Specifying a reference source

Before you can do anything with citations you must specify a reference source in the form of a bibliograpy file in BibTex or CSL-JSON format. To do this you can use the export keyword BIBLIOGRAPHY, which may be repeated an arbitrary number of times to specify an arbitrary number of bibliography files. At some point in your Org file (at the top if you are tidy) add the following.

#+BIBLIOGRAPHY: Path/To/bibliographyFile

You may specify a global bibliography, available to all Org files by setting the variable org-cite-global-bibliography. To do so, use M-x set-variable RET org-cite-global-bibliography RET ("Path/To/globalBibliographyFile") RET or add the following to your init file (.emacs, emacs.el, or .emacs.d/init.el).

(setq org-cite-global-bibliography '("Path/To/globalBibliographyFile"))

In this case, the BIBLIOGRAPHY export keyword is uneccessary, though it may be used to specify additional bibliographies. For the sake of concreteness, suppose that the bibliography file, called bibliographyFile, is in BibTex format, that it lives in the same directory as your Org file, and that it reads as follows.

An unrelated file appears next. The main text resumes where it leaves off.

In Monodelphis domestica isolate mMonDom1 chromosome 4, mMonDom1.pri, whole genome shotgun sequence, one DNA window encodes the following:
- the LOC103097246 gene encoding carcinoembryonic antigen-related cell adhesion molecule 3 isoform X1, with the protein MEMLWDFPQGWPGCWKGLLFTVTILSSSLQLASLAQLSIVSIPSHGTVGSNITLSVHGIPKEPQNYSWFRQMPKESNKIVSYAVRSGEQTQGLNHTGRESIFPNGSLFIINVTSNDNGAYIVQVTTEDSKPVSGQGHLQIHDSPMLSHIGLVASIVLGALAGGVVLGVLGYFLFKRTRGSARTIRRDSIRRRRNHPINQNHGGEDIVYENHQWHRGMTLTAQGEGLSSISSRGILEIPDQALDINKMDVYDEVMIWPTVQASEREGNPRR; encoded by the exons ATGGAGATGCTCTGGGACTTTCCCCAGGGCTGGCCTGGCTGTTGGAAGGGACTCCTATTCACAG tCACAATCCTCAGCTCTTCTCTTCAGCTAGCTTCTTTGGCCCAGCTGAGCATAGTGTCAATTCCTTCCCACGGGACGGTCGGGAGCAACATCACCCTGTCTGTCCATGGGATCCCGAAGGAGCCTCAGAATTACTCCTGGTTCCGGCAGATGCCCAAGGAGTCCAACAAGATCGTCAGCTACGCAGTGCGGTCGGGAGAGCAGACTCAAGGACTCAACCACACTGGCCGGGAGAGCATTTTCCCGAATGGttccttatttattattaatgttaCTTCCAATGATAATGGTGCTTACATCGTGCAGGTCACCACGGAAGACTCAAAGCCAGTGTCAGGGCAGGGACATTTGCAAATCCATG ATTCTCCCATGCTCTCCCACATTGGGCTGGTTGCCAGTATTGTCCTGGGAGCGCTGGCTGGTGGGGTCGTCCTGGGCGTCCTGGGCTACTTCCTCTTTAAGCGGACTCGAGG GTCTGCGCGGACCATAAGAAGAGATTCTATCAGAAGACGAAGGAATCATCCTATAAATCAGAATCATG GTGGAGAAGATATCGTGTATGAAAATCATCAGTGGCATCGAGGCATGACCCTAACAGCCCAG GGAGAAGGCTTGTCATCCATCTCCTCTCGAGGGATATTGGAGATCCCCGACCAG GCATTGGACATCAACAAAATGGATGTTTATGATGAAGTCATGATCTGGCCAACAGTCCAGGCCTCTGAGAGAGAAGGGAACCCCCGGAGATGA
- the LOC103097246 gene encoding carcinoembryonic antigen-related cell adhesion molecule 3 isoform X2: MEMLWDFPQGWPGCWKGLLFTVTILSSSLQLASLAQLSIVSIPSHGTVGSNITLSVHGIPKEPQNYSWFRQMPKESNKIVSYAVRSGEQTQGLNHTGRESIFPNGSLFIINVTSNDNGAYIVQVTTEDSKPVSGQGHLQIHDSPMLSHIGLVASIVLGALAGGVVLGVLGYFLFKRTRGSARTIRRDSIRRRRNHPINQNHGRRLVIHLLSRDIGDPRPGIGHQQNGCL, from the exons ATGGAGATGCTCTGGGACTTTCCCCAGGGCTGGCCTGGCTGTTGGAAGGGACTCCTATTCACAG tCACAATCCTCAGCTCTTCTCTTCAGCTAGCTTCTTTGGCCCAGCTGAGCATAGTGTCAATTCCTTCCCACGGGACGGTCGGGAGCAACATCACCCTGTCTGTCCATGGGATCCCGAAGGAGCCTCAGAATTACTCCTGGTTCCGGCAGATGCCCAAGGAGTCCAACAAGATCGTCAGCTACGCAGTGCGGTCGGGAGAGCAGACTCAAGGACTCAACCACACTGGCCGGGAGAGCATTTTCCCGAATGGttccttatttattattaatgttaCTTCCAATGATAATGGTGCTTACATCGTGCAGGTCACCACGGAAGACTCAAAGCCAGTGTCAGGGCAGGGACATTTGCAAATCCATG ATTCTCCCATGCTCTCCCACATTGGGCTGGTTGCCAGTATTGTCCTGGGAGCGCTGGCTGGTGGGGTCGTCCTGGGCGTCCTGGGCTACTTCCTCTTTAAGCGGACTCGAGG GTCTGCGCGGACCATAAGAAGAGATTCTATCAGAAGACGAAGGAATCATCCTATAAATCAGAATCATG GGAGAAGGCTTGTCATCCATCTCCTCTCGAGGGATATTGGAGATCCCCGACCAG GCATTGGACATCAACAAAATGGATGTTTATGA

@thesis{broglie1924,
  type = {phdthesis},
  title = {Recherches sur la th\'eorie des Quanta},
  author = {de Broglie, Louis},
  date = {1924-11-25},
  institution = {{Migration---universit\'e en cours d'affectation}},
  url = {https://theses.hal.science/tel-00006807},
  file = {Path/To/pdfFile}
}

Citation syntax

You insert citations in-line, at the point required. The citation syntax is as follows, where the inner square brackets indicate optional arguments.

[cite[/[style][/variant]]:[commonPrefix ;][prefix ]@citationKey[ suffix ][; ... ] [;commonSuffix]]